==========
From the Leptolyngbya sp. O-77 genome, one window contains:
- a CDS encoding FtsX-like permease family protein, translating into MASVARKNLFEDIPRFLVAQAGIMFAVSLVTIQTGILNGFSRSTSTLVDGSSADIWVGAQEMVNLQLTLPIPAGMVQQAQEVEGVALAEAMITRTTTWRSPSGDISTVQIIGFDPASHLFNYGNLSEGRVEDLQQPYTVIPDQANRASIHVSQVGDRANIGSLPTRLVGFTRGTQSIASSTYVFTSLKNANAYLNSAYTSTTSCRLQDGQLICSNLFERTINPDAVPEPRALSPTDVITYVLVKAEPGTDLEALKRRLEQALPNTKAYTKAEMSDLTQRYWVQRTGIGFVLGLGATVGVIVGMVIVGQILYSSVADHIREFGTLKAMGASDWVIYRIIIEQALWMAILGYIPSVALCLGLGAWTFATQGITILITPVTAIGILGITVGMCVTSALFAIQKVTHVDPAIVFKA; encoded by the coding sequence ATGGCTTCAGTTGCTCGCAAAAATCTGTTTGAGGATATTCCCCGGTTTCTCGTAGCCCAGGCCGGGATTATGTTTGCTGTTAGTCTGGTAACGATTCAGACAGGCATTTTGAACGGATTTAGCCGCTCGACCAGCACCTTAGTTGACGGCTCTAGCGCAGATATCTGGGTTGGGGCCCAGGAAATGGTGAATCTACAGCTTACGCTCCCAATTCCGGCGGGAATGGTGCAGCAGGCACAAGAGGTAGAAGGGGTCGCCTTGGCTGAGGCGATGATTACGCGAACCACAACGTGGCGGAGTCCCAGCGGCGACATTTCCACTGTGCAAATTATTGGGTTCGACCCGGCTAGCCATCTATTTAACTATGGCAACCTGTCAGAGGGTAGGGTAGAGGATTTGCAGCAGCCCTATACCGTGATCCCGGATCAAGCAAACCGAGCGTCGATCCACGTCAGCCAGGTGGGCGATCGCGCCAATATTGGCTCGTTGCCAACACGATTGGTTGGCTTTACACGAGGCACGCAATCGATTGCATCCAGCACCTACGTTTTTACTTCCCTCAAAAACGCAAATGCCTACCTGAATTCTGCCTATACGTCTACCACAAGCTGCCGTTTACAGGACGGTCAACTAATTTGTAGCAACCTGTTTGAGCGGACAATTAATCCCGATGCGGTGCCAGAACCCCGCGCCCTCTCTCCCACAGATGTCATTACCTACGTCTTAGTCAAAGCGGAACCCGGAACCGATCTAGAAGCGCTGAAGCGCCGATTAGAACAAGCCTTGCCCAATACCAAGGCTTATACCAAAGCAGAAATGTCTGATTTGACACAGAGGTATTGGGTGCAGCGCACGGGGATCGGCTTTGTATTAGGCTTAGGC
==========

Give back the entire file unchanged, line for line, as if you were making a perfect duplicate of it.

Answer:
From the Leptolyngbya sp. O-77 genome, one window contains:
- a CDS encoding FtsX-like permease family protein, translating into MASVARKNLFEDIPRFLVAQAGIMFAVSLVTIQTGILNGFSRSTSTLVDGSSADIWVGAQEMVNLQLTLPIPAGMVQQAQEVEGVALAEAMITRTTTWRSPSGDISTVQIIGFDPASHLFNYGNLSEGRVEDLQQPYTVIPDQANRASIHVSQVGDRANIGSLPTRLVGFTRGTQSIASSTYVFTSLKNANAYLNSAYTSTTSCRLQDGQLICSNLFERTINPDAVPEPRALSPTDVITYVLVKAEPGTDLEALKRRLEQALPNTKAYTKAEMSDLTQRYWVQRTGIGFVLGLGATVGVIVGMVIVGQILYSSVADHIREFGTLKAMGASDWVIYRIIIEQALWMAILGYIPSVALCLGLGAWTFATQGITILITPVTAIGILGITVGMCVTSALFAIQKVTHVDPAIVFKA; encoded by the coding sequence ATGGCTTCAGTTGCTCGCAAAAATCTGTTTGAGGATATTCCCCGGTTTCTCGTAGCCCAGGCCGGGATTATGTTTGCTGTTAGTCTGGTAACGATTCAGACAGGCATTTTGAACGGATTTAGCCGCTCGACCAGCACCTTAGTTGACGGCTCTAGCGCAGATATCTGGGTTGGGGCCCAGGAAATGGTGAATCTACAGCTTACGCTCCCAATTCCGGCGGGAATGGTGCAGCAGGCACAAGAGGTAGAAGGGGTCGCCTTGGCTGAGGCGATGATTACGCGAACCACAACGTGGCGGAGTCCCAGCGGCGACATTTCCACTGTGCAAATTATTGGGTTCGACCCGGCTAGCCATCTATTTAACTATGGCAACCTGTCAGAGGGTAGGGTAGAGGATTTGCAGCAGCCCTATACCGTGATCCCGGATCAAGCAAACCGAGCGTCGATCCACGTCAGCCAGGTGGGCGATCGCGCCAATATTGGCTCGTTGCCAACACGATTGGTTGGCTTTACACGAGGCACGCAATCGATTGCATCCAGCACCTACGTTTTTACTTCCCTCAAAAACGCAAATGCCTACCTGAATTCTGCCTATACGTCTACCACAAGCTGCCGTTTACAGGACGGTCAACTAATTTGTAGCAACCTGTTTGAGCGGACAATTAATCCCGATGCGGTGCCAGAACCCCGCGCCCTCTCTCCCACAGATGTCATTACCTACGTCTTAGTCAAAGCGGAACCCGGAACCGATCTAGAAGCGCTGAAGCGCCGATTAGAACAAGCCTTGCCCAATACCAAGGCTTATACCAAAGCAGAAATGTCTGATTTGACACAGAGGTATTGGGTGCAGCGCACGGGGATCGGCTTTGTATTAGGCTTAGGC